Carlson Creek Trail

NOTE: Carlson Creek burned in South Steens Complex Fire of September 2014.
It may be a few years before this area recovers for recreational use.

Hike Rating: Easy
Hike Length: 7.5 miles roundtrip
Elevation Gain: 1,250’
Trailhead Elevation: 4,180’
Best Season: June through September
Driving Access: Any vehicle, with care

Plus Points
• An easy hike into a low-elevation stream canyon on the east side of the Steens range
• Carlson Creek is within the Andrews Rim portion of the Steens Wilderness Area
• The route follows an abandoned road along the creek, to wet meadows in upper basin
• Perennial water in the canyon is an oasis for wildlife in the dry desert landscape
• Look for sage grouse, numerous songbirds, red-tailed hawks and mule deer
• Views of the southern Steens escarpment, with possible bighorn sheep sightings

Minus Points
• Cows are all gone by June 1, but their impacts persist, especially in the lower canyon
• Hike can be hot in midsummer, so plan to start in the early AM and return by noon
• Rattlesnakes are a possibility throughout the summer, so caution is advised

Download (PDF, 538 KB): Photos of Carlson Creek Trail
Download (PDF, 704 KB): Topo Map for Carlson Creek Trail
Download (PDF, 658 KB): Road Map for Carlson Creek Trail

Trail Notes
Map of Carlson Creek Trail
The hike starts at the parking area near some isolated cottonwood trees and continues up the dirt road to the west. After a quarter mile, one comes to a "Wilderness Boundary" sign at a locked steel gate in the road — but hikers can use the unlocked equestrian gate nearby. Look for sage grouse on dry flats beyond the gates. For the first mile, the road follows the north side of the creek, above dense thickets of alder, willow and the occasional cottonwood. Cow impacts are quite heavy in this stretch, but they lessen considerably the further one walks up the canyon. The road soon crosses to the south side of the creek and the canyon widens into a broad basin, with great views northwest of the canyon headwall and the Andrews Rim.

About 1.8 miles past the creek crossing, the road turns sharply southwest and uphill, away from the creek, and begins a big switchback into the upper basin. Follow this road for about 0.4 miles up the dry hillside, past a few springs and wet seeps, then turn onto a dirt road branching off downhill to the right (north). Follow this road north for about one mile through scattered juniper trees to the upper basin of Carlson Creek.

At road's end, one finds numerous springs, green meadows, aspen groves and a creek that runs more dependably into late summer. This is a good place to find a spot in the shade and glass for bighorn sheep on the rims high overhead to the north. When leaving the upper basin, rather than retrace one steps over the switchback, it's easier to hike cross-country down the south side of the creek and rejoin the road below.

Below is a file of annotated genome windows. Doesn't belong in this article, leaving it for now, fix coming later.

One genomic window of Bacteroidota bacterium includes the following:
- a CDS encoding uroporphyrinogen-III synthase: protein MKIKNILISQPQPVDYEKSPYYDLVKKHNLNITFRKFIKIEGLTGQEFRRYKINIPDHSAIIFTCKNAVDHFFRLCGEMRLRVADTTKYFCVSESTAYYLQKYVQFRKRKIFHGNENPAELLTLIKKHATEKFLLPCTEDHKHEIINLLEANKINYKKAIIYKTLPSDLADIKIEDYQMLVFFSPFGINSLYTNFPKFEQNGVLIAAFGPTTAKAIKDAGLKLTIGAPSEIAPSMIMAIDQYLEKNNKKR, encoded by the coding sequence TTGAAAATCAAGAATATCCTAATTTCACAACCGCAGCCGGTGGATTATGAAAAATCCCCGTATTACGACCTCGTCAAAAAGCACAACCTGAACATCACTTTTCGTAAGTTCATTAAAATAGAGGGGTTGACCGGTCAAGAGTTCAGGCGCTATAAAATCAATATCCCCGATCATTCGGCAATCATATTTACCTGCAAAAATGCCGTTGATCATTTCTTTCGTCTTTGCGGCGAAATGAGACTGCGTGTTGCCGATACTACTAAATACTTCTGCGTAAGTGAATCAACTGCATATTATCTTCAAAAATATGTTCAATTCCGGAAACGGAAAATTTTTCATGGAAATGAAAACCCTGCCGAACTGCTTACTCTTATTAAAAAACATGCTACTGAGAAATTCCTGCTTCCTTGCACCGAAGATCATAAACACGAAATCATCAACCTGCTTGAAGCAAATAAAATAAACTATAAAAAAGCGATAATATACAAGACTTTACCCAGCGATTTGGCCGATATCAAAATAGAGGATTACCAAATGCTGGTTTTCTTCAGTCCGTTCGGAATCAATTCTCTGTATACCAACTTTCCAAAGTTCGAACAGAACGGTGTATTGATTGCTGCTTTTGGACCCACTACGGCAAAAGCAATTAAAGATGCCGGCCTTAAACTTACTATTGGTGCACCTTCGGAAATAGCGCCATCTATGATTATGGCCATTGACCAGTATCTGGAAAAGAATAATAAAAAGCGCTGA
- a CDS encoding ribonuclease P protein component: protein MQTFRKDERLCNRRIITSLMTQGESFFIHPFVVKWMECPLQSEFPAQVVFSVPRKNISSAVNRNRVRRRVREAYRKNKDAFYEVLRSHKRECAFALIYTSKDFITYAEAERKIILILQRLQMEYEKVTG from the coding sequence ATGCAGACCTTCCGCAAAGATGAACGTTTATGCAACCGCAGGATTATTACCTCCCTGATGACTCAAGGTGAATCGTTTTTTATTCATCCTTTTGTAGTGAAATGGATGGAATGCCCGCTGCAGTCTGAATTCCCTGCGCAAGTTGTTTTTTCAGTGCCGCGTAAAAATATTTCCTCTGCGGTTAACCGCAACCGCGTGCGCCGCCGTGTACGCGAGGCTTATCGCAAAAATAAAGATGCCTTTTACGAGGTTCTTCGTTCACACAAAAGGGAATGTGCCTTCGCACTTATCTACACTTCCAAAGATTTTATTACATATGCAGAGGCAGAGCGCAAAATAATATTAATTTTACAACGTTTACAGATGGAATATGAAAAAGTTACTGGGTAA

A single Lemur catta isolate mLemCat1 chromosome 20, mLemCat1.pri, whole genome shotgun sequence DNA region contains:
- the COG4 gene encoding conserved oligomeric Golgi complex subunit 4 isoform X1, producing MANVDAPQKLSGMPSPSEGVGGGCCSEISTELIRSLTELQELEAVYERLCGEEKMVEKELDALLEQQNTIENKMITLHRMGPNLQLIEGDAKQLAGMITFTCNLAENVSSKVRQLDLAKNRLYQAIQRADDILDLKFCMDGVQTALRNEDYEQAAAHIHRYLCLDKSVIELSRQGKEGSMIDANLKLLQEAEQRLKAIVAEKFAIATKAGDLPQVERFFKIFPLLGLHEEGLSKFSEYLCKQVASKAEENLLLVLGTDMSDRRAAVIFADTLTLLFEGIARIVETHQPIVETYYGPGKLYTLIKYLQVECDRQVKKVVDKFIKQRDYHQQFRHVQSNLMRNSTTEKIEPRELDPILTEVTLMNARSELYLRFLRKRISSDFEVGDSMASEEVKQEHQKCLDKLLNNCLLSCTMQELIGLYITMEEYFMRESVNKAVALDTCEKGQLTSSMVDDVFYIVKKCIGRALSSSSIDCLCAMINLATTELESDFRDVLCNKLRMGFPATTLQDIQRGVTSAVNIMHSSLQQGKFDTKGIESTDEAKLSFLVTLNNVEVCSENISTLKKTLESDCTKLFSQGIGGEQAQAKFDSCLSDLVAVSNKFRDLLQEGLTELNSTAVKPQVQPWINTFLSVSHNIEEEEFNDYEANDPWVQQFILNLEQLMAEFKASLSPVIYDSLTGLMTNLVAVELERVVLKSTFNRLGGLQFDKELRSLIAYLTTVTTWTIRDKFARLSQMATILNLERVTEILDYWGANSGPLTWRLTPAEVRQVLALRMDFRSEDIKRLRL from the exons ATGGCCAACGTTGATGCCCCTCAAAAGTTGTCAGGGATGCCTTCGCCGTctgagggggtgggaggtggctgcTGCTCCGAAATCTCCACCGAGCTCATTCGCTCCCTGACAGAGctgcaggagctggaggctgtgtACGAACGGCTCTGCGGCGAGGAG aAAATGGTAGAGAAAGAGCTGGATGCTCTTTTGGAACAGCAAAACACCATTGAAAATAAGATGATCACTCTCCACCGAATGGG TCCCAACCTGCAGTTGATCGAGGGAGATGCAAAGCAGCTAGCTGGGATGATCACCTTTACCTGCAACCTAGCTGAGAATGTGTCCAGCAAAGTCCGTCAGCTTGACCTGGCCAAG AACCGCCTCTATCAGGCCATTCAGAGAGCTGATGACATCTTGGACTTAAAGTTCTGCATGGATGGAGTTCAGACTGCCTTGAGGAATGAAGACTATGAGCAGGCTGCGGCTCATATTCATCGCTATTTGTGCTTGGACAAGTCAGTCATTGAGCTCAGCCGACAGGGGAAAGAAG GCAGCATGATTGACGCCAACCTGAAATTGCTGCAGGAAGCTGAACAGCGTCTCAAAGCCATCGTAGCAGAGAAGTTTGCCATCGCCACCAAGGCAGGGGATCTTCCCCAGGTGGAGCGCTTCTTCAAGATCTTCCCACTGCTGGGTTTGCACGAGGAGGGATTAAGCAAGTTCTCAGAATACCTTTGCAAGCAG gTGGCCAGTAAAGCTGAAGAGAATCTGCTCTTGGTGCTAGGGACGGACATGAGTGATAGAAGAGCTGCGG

Road to Trailhead
On the East Steens Road, drive about 10.9 miles north from Fields Station, or about 28.8 miles south from the Mann Lake Campground. Look for a dirt road with a wire gate on the west side of the road and yellow "No Off Road Vehicles" markers. This turnoff is just 0.7 miles north of a radio facility on the East Steens Road.

If the road is dry, turn west through the wire gate and drive about 0.6 miles southwest to a parking area near a few isolated cottonwood trees. This dirt access road is a bit rocky in spots, but it can be traveled by any passenger car if one is careful.

Camping Options
Pubic campgrounds on the east side of the Steens range are limited. One may be tempted to camp in the large flat parking area at the Carlson Creek trailhead itself — but the BLM has restricted this area to day use only.

With one's own water and sanitation, a good dispersed camping area nearby is at Little Cottonwood Creek in the Pueblo Mountains, about 19 driving miles south of the trailhead and 7.7 miles south of Fields Station on the Fields-Denio Highway. Here there are 6-8 dispersed camp sites spread out along the dirt road into Little Cottonwood Creek, all within a half mile of the highway. These camping sites have no tree cover or shade and the access road gets rougher the further one drives up the canyon — but any size camping setup, from small tents to large RVs, can find a spot here and there is good privacy from the highway.

For tent campers with high-clearance vehicles: Dispersed camp sites are also available along lower Pike Creek, about 14 driving miles north of the trailhead on the East Steens Road. There are 6-8 sites here in the cottonwoods, starting at a house-sized rock next to the creek, and strung out for a quarter mile upstream. Below this rock is unmarked private land, off limits to camping. You'll need to provide your own water and sanitation.

Agency Contact: Burns BLM District, (541) 573-4411

DISCLAIMER: Every effort has been made to ensure the accuracy of this information, but the authors do not guarantee that it is either current or correct. The reader assumes full responsibility for any use of this information, and is encouraged to contact local federal land agencies to inquire about current conditions before traveling.

Page last updated: 1/17/13